Tag Archives: ulocate

Great Products Do Three Things….

2 Mar

Yahoo! is a complex place to build products, and I recall early in my tenure trying to focus our Media and Information Division on three core objectives that would be clear, undebatable and useful in building better consumer products.

I won’t go into the details of how we got there (although that’s an interesting story). But get there, we did. And we believed then, as I do today, that a great product:

1. Saves customers’ time.

2. Saves customers’ money.

3. Delights customers in new ways.

Seems simple? Well, in my experience this is far easier to say than it is to do.

I am reminded of this today because after some very hard work, the WHERE team (full disclosure: I am a board member) has launched a feature called Placebook in its new location-based app build that does all three. And thank heavens, because the pain relieved by this new release is large and longstanding.

Placebook is a constantly updatable ‘Rolodex’ of your (and your friends) favorite spots. You can use it on your IPhone. You can access it on the web. (They sync)! And you can FORGET having to REMEMBER all those names, addresses, phone numbers, etc.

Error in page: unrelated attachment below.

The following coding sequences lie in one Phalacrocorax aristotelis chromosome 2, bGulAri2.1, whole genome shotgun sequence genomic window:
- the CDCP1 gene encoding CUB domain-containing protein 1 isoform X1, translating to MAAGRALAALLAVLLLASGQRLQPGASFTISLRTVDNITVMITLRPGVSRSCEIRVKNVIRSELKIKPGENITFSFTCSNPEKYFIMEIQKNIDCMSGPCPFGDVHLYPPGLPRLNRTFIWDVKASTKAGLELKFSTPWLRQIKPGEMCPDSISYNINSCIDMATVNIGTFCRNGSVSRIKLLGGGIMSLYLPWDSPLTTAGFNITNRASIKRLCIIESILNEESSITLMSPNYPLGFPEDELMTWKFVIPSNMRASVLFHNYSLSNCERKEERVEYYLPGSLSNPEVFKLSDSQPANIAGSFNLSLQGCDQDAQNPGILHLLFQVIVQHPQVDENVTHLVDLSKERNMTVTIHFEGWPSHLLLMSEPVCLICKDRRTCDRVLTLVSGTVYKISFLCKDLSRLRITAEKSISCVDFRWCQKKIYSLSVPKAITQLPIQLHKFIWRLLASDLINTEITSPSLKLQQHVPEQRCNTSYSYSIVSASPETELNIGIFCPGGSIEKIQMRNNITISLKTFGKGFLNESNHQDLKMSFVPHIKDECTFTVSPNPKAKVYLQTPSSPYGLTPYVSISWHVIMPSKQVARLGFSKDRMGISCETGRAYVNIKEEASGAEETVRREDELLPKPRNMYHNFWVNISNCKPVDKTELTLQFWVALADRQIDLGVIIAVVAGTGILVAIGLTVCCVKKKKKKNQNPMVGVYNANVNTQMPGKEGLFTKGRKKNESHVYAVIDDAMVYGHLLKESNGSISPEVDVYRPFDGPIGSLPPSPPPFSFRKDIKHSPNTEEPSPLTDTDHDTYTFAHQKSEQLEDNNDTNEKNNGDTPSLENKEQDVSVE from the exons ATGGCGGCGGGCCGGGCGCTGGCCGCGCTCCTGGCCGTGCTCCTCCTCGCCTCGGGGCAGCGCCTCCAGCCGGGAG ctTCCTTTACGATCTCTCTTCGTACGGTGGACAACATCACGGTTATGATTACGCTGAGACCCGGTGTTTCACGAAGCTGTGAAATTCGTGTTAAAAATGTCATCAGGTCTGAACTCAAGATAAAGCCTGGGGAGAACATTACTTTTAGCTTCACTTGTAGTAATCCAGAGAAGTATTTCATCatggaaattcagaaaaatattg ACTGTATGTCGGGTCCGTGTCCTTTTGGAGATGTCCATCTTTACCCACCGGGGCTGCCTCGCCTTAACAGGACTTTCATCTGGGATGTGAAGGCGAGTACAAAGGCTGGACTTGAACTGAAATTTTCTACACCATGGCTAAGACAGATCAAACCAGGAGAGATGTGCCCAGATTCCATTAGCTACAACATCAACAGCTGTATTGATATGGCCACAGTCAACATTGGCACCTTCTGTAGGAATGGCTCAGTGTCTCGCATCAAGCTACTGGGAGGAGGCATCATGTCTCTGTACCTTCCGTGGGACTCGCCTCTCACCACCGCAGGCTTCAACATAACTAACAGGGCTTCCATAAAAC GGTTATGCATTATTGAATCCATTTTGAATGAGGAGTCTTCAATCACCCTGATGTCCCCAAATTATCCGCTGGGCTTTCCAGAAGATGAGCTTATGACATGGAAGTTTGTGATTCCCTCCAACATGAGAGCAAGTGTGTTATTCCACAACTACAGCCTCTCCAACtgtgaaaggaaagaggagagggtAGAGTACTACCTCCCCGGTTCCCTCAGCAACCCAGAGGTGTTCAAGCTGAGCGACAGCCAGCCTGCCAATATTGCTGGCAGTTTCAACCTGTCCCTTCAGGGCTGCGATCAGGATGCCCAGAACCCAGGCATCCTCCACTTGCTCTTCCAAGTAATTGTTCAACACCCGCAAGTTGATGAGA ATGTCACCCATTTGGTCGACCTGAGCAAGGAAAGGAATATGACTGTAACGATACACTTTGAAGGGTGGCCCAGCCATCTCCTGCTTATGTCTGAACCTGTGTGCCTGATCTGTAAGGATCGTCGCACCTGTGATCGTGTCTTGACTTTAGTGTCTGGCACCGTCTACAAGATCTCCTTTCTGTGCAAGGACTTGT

You might be wondering “what’s the excitement?” Please let me answer that, from a personal POV.

Have you ever had the experience of knowing that the restaurant you love, in a city you visit frequently, is just around the corner somewhere. But you can’t recall the address, or exactly the route to get there, or even the restaurant’s name? Frustrating? Time-wasting? Totally useless?

The problem is solved. Go to a restaurant, or any favorite spot. Click once in the WHERE app to store it to your Placebook. Click again to give it a rating. And from now on, you can simply forget about having to remember. Once stored, your profile and Placebook will remember for you.

Now, the WHERE guys are not the first folks to think of this. There are countless listing and reviews services. There are competitors. Once upon a time there was a clever startup called Vindigo that did something similar. It was useful, too.